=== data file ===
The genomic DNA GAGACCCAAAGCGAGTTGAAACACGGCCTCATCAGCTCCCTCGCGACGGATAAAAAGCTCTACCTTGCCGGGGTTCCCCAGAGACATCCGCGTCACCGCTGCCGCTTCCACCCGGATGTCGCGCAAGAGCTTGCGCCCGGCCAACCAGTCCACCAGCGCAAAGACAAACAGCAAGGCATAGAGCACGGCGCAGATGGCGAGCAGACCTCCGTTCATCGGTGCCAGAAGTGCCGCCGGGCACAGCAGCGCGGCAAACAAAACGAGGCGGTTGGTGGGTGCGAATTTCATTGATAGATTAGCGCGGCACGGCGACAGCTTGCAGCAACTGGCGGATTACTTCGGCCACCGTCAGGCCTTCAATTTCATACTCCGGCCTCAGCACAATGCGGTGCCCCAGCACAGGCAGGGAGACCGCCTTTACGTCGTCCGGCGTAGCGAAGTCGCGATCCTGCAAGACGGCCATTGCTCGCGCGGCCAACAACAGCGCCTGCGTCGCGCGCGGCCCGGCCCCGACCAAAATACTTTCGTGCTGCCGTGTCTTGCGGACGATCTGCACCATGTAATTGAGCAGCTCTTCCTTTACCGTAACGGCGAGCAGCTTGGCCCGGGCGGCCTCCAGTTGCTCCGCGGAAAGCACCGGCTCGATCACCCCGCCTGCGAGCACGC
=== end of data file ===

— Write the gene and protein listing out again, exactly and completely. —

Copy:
The genomic DNA GAGACCCAAAGCGAGTTGAAACACGGCCTCATCAGCTCCCTCGCGACGGATAAAAAGCTCTACCTTGCCGGGGTTCCCCAGAGACATCCGCGTCACCGCTGCCGCTTCCACCCGGATGTCGCGCAAGAGCTTGCGCCCGGCCAACCAGTCCACCAGCGCAAAGACAAACAGCAAGGCATAGAGCACGGCGCAGATGGCGAGCAGACCTCCGTTCATCGGTGCCAGAAGTGCCGCCGGGCACAGCAGCGCGGCAAACAAAACGAGGCGGTTGGTGGGTGCGAATTTCATTGATAGATTAGCGCGGCACGGCGACAGCTTGCAGCAACTGGCGGATTACTTCGGCCACCGTCAGGCCTTCAATTTCATACTCCGGCCTCAGCACAATGCGGTGCCCCAGCACAGGCAGGGAGACCGCCTTTACGTCGTCCGGCGTAGCGAAGTCGCGATCCTGCAAGACGGCCATTGCTCGCGCGGCCAACAACAGCGCCTGCGTCGCGCGCGGCCCGGCCCCGACCAAAATACTTTCGTGCTGCCGTGTCTTGCGGACGATCTGCACCATGTAATTGAGCAGCTCTTCCTTTACCGTAACGGCGAGCAGCTTGGCCCGGGCGGCCTCCAGTTGCTCCGCGGAAAGCACCGGCTCGATCACCCCGCCTGCGAGCACGC